Iggy Pop: Hippodrome - Paris 1977. David Bowie was the keyboard player in Iggy's live band around this time, although it doesn't look like he's on this one.

Procol Harum: Procol Harum (50th Anniversary American Edition). Hopefully this will be a proper mono version of Procol Harum's first album; most US copies were in horrible-sounding fake stereo. It also may be a good chance to score "Homburg," their terrific follow-up single to "A Whiter Shade of Pale" that only appears on greatest-hits albums.

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Otis Redding with Booker T. & the M.G.s and the Mar-Keys: Just Do It One More Time! A reissue of Redding's historic live set from 1967's Monterey Pop festival, now with Booker T. & the M.G.'s set on the flipside instead of Jimi Hendrix's, as it was originally issued.

Robyn: Body Talk. Do you have this on vinyl? Here's your chance.

Cecil Taylor: The Great Paris Concert. A 1966 band performance, issued over the years under various titles, including Student Studies.

The Troggs: Athens Andover. Apparently, the seminal '60s British trash-rock band responsible for "Wild Thing" recorded an album in 1992 with REM. I've never heard of this!

Various Artists: Boy Meets Girl: Classic Stax Duets. Two discs of pure audio nirvana.

Various Artists: Brazil Classics 1, 2, 3. Compiling David Byrne's three vital collections of Brazilian music, from tropicalia to bossa nova to MPB and everything in between.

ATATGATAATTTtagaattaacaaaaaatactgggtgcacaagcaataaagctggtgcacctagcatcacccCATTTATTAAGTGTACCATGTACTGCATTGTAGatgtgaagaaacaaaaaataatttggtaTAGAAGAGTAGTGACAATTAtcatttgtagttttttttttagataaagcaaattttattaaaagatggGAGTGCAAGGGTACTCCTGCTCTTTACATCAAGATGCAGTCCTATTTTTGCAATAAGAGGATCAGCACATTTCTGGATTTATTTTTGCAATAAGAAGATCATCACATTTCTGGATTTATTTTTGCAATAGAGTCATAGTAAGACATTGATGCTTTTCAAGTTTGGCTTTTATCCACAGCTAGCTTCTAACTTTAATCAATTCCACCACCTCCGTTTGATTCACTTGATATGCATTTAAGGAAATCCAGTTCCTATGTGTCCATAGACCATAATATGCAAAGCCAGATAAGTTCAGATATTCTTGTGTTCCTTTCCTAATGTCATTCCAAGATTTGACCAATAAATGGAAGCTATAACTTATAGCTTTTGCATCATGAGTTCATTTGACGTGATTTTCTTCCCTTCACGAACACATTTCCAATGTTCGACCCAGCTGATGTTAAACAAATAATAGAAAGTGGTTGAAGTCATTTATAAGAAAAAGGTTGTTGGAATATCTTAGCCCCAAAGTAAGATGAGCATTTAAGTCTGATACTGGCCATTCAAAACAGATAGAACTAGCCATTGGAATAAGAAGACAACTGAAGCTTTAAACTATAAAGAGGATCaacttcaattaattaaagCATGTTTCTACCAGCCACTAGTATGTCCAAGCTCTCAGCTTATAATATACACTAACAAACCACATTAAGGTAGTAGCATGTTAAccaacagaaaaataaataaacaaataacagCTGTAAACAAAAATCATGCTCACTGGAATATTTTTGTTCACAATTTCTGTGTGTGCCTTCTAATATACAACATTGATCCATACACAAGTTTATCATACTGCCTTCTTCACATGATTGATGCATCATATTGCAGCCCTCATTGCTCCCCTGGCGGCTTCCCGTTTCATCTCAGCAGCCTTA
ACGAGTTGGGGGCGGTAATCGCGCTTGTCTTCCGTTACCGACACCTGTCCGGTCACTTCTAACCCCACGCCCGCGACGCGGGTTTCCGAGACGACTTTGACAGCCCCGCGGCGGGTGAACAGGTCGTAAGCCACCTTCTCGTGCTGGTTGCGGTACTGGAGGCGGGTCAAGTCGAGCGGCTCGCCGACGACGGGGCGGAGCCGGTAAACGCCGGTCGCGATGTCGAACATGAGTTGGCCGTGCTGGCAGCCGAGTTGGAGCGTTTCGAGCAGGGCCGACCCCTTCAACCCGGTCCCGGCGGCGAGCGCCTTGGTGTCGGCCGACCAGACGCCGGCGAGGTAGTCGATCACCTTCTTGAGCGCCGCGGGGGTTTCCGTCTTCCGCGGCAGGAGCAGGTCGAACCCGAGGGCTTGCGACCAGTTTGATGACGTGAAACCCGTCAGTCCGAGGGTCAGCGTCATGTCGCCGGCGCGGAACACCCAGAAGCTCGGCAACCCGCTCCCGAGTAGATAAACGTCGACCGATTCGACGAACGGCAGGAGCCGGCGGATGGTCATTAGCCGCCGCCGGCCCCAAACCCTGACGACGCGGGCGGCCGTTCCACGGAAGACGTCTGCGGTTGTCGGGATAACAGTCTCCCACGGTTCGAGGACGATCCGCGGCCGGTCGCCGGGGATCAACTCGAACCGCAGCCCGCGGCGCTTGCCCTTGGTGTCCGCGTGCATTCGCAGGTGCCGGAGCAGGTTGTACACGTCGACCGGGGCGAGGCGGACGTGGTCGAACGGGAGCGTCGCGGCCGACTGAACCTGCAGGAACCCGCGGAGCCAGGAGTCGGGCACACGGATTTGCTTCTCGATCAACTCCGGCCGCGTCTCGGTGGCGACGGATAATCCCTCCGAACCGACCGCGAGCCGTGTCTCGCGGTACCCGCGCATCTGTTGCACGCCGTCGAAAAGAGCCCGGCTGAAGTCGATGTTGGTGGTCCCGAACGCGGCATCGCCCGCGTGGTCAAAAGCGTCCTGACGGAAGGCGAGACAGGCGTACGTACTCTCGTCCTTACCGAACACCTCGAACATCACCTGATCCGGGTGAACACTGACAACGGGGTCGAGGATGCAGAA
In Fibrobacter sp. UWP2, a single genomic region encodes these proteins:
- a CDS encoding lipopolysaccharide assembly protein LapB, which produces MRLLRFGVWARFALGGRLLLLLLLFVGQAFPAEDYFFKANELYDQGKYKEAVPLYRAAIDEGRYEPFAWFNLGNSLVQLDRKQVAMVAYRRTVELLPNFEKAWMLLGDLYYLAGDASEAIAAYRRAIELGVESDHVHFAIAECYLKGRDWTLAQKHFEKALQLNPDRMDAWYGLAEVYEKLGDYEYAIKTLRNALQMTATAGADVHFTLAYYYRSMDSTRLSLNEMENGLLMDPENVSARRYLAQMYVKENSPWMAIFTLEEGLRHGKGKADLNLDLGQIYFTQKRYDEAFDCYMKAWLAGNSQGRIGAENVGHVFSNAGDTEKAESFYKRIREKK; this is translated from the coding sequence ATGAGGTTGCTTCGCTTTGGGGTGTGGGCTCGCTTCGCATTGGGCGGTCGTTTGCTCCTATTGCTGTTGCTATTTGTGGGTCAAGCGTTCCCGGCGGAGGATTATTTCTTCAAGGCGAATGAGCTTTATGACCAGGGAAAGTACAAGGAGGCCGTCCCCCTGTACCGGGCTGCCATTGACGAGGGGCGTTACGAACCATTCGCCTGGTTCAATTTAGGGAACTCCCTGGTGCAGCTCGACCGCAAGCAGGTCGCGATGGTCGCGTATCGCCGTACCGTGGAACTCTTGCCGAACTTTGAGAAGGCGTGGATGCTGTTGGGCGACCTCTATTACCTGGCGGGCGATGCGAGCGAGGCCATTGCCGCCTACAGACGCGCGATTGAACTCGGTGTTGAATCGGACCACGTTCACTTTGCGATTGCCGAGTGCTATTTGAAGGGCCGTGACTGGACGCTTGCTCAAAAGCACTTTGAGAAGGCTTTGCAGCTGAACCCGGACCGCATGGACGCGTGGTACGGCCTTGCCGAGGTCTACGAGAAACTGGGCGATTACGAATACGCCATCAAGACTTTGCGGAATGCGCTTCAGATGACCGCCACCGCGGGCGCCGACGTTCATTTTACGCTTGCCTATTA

Various Artists: New Jack City original soundtrack. Perhaps the only album ever created in which 2 Live Crew and Color Me Badd share real estate.

Various Artists: Poppies: Assorted Finery from the First Psychedelic Age. Late '60s curios and classics, all perfumed with the heady tinge of incense and peppermints.

Various Artists: Boombox 45 Box Set - Early Independent Hip Hop, Electro and Disco Rap 1979-83. Featuring jams from Lady B, Majestics, Manujothi, PeeWee Mel, Barry B, and more.

Various Artists: Where the Action Is! Los Angeles Nuggets Highlights. No track listing yet, but part of Rhino's solid, sprawling Nuggets series.

Wipers: Alien Boy EP. Four songs from 1980 by one of the three best Portland bands of all time (the others being Dead Moon and Richmond Fontaine). A crucial document of Portland music, reissued by Jackpot.

Yes: Yes. Their debut album from 1969. Before the 25-minute prog epics, Yes was an adventurous cover band that turned familiar songs by the Beatles, the Byrds, and Buffalo Springfield inside out. Their early originals are pretty good too. No idea why this is being reissued, though.

Goo Goo Dolls: Topography 5-LP box set. Just kidding.

Pinkfong: Baby Shark 7-inch picture disc. Fucking kill me.